In countries with transparent governments and low levels of corruption, the belief in free will—that is, believing that people's outcomes are tied to choices and personal responsibility—predicts someone's intolerance of unethical behavior along with a greater desire to see criminals harshly punished for their actions.
For residents of countries with weak governance or corrupt leaders, free will beliefs did not explain people's views on the acceptability of unethical behavior—yet free will beliefs still predicted wanting to see criminals punished.
"Your country's governance makes a difference in whether your beliefs about free will get applied to your views of unethical behavior," says Kathleen Vohs, the Distinguished McKnight University Professor and Land O'Lakes Chair in Marketing at the University of Minnesota's Carlson School of Management and co-author of the study.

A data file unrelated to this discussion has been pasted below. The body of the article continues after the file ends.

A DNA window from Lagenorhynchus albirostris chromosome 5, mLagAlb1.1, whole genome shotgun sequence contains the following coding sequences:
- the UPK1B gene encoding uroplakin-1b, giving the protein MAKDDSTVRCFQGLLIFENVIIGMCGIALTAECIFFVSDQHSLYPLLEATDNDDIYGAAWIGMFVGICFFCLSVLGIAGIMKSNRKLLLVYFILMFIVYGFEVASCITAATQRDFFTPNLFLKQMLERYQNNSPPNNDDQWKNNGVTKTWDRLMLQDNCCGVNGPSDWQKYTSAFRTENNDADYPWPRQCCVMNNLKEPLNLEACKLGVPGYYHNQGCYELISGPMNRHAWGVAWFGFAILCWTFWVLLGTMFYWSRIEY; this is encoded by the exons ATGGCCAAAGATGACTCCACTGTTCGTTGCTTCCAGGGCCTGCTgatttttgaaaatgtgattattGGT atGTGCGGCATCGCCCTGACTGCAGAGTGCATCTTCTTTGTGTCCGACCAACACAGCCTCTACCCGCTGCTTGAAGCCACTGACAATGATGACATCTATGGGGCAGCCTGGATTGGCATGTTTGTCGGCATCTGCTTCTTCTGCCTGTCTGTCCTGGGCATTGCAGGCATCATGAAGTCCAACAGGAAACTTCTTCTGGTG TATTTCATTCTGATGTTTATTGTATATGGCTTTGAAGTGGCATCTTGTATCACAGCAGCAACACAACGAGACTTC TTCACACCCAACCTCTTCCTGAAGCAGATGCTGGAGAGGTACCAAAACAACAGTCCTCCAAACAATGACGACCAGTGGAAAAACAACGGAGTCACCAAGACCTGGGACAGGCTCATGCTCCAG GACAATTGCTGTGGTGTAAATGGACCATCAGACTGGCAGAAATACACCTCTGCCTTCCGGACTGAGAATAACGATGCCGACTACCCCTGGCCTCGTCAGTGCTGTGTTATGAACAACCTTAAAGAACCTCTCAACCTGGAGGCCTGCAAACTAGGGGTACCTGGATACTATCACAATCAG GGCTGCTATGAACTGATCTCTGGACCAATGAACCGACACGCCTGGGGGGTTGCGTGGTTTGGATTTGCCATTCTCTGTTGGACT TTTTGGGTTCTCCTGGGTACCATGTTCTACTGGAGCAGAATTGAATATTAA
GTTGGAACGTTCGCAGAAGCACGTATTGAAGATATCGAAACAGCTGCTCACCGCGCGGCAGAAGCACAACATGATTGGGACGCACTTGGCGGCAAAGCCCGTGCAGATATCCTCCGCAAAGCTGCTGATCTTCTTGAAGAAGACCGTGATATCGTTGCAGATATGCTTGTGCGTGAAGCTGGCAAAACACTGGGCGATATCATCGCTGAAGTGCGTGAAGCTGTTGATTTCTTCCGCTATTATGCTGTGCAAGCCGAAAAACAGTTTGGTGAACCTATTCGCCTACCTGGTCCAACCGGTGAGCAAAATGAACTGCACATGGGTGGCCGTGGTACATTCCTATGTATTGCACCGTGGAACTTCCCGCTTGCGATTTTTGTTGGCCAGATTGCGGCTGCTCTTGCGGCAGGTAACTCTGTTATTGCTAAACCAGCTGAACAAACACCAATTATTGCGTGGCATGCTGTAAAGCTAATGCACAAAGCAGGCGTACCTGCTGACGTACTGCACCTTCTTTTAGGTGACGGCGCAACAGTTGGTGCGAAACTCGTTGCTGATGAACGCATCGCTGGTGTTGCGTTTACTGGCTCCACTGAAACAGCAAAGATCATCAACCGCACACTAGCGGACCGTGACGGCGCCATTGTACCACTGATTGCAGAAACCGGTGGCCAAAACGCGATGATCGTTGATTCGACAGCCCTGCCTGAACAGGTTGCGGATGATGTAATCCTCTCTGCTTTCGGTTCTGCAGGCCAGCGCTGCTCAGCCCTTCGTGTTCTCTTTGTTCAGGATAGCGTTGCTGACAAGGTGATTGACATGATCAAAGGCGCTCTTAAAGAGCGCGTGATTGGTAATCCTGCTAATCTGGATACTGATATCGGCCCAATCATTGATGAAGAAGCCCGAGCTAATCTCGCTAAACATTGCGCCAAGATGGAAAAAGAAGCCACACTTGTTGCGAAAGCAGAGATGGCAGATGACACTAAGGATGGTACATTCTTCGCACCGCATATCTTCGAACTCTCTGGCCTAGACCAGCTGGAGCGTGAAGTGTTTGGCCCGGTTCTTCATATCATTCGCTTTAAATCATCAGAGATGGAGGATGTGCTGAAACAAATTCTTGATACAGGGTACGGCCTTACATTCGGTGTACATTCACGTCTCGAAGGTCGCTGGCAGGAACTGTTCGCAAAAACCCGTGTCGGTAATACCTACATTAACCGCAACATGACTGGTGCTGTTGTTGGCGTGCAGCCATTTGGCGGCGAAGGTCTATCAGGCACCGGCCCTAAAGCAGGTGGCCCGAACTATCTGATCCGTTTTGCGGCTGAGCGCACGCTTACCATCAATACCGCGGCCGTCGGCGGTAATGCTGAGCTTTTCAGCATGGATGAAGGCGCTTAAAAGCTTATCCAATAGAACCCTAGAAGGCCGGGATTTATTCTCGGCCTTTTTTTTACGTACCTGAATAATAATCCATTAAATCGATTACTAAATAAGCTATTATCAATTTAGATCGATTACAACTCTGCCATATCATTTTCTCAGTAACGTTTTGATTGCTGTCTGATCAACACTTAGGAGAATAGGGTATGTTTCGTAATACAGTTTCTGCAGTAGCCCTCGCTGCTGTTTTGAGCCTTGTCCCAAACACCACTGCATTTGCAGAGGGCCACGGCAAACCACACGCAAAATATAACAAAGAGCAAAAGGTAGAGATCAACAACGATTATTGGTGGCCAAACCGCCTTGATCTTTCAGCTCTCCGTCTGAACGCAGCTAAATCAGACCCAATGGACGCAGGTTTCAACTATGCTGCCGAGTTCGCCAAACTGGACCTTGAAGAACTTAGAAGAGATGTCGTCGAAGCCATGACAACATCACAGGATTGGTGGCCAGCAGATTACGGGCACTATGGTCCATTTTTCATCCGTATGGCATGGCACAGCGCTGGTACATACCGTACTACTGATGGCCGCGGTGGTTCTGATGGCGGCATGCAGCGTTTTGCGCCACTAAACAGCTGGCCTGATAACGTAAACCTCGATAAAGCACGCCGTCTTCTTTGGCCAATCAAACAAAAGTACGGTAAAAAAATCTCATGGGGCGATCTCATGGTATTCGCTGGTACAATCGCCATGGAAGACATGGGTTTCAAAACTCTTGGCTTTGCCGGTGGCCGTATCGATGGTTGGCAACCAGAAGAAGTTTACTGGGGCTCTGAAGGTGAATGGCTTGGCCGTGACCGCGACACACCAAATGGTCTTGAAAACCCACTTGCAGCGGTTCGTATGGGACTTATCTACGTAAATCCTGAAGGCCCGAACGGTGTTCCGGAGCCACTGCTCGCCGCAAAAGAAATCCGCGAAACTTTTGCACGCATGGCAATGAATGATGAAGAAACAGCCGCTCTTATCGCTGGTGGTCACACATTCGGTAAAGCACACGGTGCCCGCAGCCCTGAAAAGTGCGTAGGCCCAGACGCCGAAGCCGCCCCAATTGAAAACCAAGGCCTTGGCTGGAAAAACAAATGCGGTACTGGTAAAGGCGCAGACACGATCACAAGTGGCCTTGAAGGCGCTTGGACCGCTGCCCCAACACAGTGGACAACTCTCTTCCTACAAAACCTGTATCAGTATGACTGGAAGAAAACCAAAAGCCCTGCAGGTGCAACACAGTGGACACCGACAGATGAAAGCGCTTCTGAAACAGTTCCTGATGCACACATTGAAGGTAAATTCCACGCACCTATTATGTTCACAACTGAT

Researchers at the University of Minnesota, Arizona State University, and Ghent University used data from the World Values Survey to analyze more than 65,000 residents in 46 countries. Their findings provide a comprehensive look at the influence of free will around the world and help explain differing moral attitudes and judgments around the world.
This global analysis suggests that for belief in free will to influence people's attitudes toward unethical actions, there needs to be an environment of honest and open governance. When people live in countries that do not support individual rights and where public officials are dishonest and self-interested, people's free will beliefs inform their desire to see criminals punished. But when it comes to whether behaving unethically is justifiable, free will beliefs are irrelevant.
"Free Will Beliefs Predict Attitudes toward Unethical Behavior and Criminal Punishment: A Global Analysis" is authored by Nathan D. Martin, Davide Rigoni, and Kathleen D. Vohs and published in the journal PNAS.
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Nathan D. Martin el al., "Free will beliefs predict attitudes toward unethical behavior and criminal punishment," PNAS (2017). www.pnas.org/cgi/doi/10.1073/pnas.1702119114